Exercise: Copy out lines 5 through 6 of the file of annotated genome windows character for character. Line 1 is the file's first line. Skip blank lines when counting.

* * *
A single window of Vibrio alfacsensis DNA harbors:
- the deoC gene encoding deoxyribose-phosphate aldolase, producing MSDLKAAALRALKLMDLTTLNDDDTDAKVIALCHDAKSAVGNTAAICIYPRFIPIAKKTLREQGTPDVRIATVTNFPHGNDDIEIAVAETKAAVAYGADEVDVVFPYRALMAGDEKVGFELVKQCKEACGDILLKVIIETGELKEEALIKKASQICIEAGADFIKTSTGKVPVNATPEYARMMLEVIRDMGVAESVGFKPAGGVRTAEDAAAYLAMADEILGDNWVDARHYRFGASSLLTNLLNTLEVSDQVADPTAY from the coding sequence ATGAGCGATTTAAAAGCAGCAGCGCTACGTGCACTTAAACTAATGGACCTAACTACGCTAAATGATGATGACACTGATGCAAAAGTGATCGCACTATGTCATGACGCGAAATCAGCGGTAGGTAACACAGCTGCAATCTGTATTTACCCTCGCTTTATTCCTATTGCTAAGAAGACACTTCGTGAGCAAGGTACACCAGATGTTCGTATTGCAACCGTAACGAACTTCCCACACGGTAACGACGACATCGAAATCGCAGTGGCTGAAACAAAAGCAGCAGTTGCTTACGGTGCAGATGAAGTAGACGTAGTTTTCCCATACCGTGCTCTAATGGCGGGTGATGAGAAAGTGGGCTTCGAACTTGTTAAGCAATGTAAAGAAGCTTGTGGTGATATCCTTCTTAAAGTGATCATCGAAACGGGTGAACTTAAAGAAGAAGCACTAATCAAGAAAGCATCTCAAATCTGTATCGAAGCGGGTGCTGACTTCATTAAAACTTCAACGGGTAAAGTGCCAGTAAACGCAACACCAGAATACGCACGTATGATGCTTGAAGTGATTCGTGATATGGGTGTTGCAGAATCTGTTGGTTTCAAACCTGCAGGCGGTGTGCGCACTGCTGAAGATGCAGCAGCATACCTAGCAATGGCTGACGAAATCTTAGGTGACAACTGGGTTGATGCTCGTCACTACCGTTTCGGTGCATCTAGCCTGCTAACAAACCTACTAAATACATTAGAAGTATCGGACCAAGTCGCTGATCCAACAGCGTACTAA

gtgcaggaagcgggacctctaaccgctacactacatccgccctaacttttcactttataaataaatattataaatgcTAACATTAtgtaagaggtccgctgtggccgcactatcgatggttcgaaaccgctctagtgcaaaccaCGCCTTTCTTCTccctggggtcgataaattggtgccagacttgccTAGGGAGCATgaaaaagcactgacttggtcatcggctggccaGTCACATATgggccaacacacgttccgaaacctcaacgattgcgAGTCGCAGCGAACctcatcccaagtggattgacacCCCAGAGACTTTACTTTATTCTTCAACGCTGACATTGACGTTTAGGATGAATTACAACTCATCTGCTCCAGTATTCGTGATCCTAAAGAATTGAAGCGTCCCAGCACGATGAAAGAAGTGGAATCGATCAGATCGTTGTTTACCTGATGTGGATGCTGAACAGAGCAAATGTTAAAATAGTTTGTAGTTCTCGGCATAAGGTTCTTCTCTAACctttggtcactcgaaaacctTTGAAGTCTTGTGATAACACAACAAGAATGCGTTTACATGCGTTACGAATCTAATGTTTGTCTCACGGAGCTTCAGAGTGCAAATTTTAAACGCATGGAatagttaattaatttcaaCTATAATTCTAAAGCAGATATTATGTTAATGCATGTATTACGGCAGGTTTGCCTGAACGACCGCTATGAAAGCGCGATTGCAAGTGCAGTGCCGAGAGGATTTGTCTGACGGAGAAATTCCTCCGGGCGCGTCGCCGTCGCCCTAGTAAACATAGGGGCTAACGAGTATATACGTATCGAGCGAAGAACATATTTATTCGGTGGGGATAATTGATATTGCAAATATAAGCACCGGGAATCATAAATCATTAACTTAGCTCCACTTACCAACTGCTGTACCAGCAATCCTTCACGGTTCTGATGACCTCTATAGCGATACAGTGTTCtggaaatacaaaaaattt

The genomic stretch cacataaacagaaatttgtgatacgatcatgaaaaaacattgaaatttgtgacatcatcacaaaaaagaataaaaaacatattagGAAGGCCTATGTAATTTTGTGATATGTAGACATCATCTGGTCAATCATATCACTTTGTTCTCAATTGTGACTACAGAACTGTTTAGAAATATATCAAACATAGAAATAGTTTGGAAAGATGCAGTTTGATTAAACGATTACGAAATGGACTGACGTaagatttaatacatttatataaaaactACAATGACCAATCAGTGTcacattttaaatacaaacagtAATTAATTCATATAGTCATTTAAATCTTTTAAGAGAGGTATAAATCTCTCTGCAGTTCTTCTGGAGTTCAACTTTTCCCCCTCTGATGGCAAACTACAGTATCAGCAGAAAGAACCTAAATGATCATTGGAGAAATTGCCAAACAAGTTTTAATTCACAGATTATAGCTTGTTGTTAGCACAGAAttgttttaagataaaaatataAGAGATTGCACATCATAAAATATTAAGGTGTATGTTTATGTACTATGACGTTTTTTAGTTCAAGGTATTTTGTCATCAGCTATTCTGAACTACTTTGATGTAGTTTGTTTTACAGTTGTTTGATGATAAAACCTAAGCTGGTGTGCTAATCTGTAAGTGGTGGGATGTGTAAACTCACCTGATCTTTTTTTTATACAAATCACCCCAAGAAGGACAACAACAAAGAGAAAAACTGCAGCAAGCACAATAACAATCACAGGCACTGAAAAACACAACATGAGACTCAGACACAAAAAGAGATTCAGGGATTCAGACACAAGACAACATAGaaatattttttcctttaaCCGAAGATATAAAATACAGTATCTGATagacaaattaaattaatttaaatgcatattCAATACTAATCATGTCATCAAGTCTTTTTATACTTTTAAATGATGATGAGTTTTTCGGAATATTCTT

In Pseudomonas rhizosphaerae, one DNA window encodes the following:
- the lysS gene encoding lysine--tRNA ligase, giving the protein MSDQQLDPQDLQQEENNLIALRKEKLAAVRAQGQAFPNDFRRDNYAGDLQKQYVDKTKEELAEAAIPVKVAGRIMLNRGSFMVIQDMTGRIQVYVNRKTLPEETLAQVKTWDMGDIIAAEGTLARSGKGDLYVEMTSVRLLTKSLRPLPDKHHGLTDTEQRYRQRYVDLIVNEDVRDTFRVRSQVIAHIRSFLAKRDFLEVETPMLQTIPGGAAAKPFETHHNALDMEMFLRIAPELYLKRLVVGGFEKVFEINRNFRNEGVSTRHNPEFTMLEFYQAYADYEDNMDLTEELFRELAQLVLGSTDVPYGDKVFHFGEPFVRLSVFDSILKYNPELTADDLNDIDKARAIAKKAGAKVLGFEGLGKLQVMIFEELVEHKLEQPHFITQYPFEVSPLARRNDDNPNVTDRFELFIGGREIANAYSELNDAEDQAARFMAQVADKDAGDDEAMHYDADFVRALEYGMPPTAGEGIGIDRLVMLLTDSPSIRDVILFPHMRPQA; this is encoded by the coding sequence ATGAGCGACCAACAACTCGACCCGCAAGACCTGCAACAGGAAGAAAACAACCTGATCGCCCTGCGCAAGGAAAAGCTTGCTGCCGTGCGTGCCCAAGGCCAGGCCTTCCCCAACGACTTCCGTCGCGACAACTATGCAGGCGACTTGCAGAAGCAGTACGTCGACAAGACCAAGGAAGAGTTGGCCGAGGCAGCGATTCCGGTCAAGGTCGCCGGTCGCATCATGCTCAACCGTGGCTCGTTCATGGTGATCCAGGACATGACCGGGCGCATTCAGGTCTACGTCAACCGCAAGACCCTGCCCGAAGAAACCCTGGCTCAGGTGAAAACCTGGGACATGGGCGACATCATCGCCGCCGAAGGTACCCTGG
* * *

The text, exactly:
In Pseudomonas rhizosphaerae, one DNA window encodes the following:
- the lysS gene encoding lysine--tRNA ligase, giving the protein MSDQQLDPQDLQQEENNLIALRKEKLAAVRAQGQAFPNDFRRDNYAGDLQKQYVDKTKEELAEAAIPVKVAGRIMLNRGSFMVIQDMTGRIQVYVNRKTLPEETLAQVKTWDMGDIIAAEGTLARSGKGDLYVEMTSVRLLTKSLRPLPDKHHGLTDTEQRYRQRYVDLIVNEDVRDTFRVRSQVIAHIRSFLAKRDFLEVETPMLQTIPGGAAAKPFETHHNALDMEMFLRIAPELYLKRLVVGGFEKVFEINRNFRNEGVSTRHNPEFTMLEFYQAYADYEDNMDLTEELFRELAQLVLGSTDVPYGDKVFHFGEPFVRLSVFDSILKYNPELTADDLNDIDKARAIAKKAGAKVLGFEGLGKLQVMIFEELVEHKLEQPHFITQYPFEVSPLARRNDDNPNVTDRFELFIGGREIANAYSELNDAEDQAARFMAQVADKDAGDDEAMHYDADFVRALEYGMPPTAGEGIGIDRLVMLLTDSPSIRDVILFPHMRPQA; this is encoded by the coding sequence ATGAGCGACCAACAACTCGACCCGCAAGACCTGCAACAGGAAGAAAACAACCTGATCGCCCTGCGCAAGGAAAAGCTTGCTGCCGTGCGTGCCCAAGGCCAGGCCTTCCCCAACGACTTCCGTCGCGACAACTATGCAGGCGACTTGCAGAAGCAGTACGTCGACAAGACCAAGGAAGAGTTGGCCGAGGCAGCGATTCCGGTCAAGGTCGCCGGTCGCATCATGCTCAACCGTGGCTCGTTCATGGTGATCCAGGACATGACCGGGCGCATTCAGGTCTACGTCAACCGCAAGACCCTGCCCGAAGAAACCCTGGCTCAGGTGAAAACCTGGGACATGGGCGACATCATCGCCGCCGAAGGTACCCTGG